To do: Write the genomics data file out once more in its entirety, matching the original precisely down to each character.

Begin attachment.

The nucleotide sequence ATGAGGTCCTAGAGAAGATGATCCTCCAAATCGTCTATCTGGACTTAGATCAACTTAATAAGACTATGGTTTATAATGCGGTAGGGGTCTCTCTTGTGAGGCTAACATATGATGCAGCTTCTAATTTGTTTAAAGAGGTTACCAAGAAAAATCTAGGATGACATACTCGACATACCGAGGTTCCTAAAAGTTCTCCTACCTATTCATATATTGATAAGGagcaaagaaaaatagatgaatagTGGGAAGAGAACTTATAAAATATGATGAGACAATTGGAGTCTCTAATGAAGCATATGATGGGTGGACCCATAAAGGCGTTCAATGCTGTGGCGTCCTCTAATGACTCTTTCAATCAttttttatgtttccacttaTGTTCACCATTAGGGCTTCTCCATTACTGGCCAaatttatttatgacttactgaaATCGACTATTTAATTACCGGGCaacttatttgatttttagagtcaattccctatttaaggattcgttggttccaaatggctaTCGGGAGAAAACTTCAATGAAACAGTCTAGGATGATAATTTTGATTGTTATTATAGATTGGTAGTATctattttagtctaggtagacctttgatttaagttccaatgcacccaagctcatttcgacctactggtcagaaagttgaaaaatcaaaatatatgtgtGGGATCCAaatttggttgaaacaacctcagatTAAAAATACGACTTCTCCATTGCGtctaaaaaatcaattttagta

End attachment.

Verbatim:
The nucleotide sequence ATGAGGTCCTAGAGAAGATGATCCTCCAAATCGTCTATCTGGACTTAGATCAACTTAATAAGACTATGGTTTATAATGCGGTAGGGGTCTCTCTTGTGAGGCTAACATATGATGCAGCTTCTAATTTGTTTAAAGAGGTTACCAAGAAAAATCTAGGATGACATACTCGACATACCGAGGTTCCTAAAAGTTCTCCTACCTATTCATATATTGATAAGGagcaaagaaaaatagatgaatagTGGGAAGAGAACTTATAAAATATGATGAGACAATTGGAGTCTCTAATGAAGCATATGATGGGTGGACCCATAAAGGCGTTCAATGCTGTGGCGTCCTCTAATGACTCTTTCAATCAttttttatgtttccacttaTGTTCACCATTAGGGCTTCTCCATTACTGGCCAaatttatttatgacttactgaaATCGACTATTTAATTACCGGGCaacttatttgatttttagagtcaattccctatttaaggattcgttggttccaaatggctaTCGGGAGAAAACTTCAATGAAACAGTCTAGGATGATAATTTTGATTGTTATTATAGATTGGTAGTATctattttagtctaggtagacctttgatttaagttccaatgcacccaagctcatttcgacctactggtcagaaagttgaaaaatcaaaatatatgtgtGGGATCCAaatttggttgaaacaacctcagatTAAAAATACGACTTCTCCATTGCGtctaaaaaatcaattttagta